See original Pixar drawings at Cooper Hewitt Museum in New York
New York City has a new destination for animation admirers. It is the Process Lab of the Cooper Hewitt, Smithsonian Design Museum.
The lab is housed in Andrew Carnegie's grand old office suite. The lab is the museum's interactive space. Visitors of all ages can participate in the design process. They can take part visually, digitally and manually.
The lab just opened "Pixar: the Design of Story." It is on view through Aug. 7, 2016. The show examines the chemistry of an animated picture.
It tracks the difficult five-year process needed to make a full-length film at Pixar Animation Studios. That includes the initial idea through development of stories, characters and mood. And also through music, color scripts and settings.
The walls are mounted with rarely seen original hand-drawn pencil-and-ink "concept" sketches. Most Pixar directors started out as animators.
Also included are architectural drawings, paintings and clay sculptures. And there are digitally created images of such popular Pixar characters as Sadness from "Inside Out" and cowboy Woody from "Toy Story." Also on the walls is the redheaded archer Merida from "Brave."
"Our films are not about stories but about storytelling," says Elyse Klaidman. She is the longtime director of Pixar University and the Archives at Pixar Animation Studios in California. Pixar University is the in-house school for employees.
"It starts with wanting to tell a story. We strive to create appealing characters in a believable world. Who are the characters? How do they change? What do they learn?"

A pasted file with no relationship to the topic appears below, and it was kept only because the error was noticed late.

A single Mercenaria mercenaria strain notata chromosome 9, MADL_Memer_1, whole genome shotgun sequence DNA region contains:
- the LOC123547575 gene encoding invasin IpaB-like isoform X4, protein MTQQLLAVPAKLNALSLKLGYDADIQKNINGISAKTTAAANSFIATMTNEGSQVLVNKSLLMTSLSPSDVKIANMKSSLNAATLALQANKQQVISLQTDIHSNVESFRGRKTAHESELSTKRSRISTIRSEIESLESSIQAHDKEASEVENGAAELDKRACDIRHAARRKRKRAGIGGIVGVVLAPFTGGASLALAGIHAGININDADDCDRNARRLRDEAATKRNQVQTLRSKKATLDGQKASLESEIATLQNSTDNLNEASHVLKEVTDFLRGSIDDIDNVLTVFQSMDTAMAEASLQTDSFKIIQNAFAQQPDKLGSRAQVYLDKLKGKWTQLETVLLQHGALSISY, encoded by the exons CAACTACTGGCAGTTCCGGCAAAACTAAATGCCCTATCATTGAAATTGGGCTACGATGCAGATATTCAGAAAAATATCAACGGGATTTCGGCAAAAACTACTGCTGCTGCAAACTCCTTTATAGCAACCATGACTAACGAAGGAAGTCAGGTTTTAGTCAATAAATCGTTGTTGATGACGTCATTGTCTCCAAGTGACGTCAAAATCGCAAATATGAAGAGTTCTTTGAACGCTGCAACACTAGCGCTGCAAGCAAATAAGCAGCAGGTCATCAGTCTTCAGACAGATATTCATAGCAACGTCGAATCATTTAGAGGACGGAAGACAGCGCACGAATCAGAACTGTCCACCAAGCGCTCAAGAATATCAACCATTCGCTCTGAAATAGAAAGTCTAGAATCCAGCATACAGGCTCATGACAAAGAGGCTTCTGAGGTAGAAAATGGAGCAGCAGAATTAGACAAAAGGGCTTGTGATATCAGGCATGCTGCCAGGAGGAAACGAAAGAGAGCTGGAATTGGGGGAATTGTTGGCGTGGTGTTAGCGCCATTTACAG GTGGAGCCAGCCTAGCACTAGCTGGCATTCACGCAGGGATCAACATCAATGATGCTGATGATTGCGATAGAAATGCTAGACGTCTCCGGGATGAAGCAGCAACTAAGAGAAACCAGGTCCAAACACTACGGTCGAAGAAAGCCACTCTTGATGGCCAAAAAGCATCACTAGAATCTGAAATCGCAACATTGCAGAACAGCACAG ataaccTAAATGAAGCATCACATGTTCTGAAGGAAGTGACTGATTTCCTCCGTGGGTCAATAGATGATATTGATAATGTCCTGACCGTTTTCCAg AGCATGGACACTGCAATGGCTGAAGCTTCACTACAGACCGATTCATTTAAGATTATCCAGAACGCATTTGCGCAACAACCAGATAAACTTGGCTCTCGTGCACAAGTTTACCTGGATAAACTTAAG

"Our directors come up with ideas they share with [CEO] John Lasseter and our Brain Trust. (They're) a team of directors that decides what story is the one that resonates," Klaidman explains.
"These are people who have this passion to tell stories that make us feel wonderful, stories that have deep meaning to them. The stories come from life."
Consider "Inside Out", the 2015 Pixar film. It depicts the inside of an 11-year-old girl's brain, as it is dominated by many conflicting emotions.
"It's about what happens to the brain of a little girl as she transitions to middle school," Klaidman says.
In fact, the story for "Inside Out" came from Pixar director Pete Docter. He was struck by the emotional changes he saw his daughter feeling as she went from carefree little girl to withdrawn preteen.
He decided to make a film. It would show the girl's "outside" life at school and home while illustrating the turmoil inside her brain, especially her emotions. Those emotions are joy, sadness and disgust. And they also included fear and anger.
Each is given its own color and personality.
Joy is a sparky yellow "it" girl. Sadness is a shy blue bookworm. Disgust is a green snarky, mean girl. Fear is a purple goofball. Anger is a squat trapezoidal hunk. In Inside Out, emotions are full-blown characters.
"Design is at the heart and center of everything we do," Klaidman says.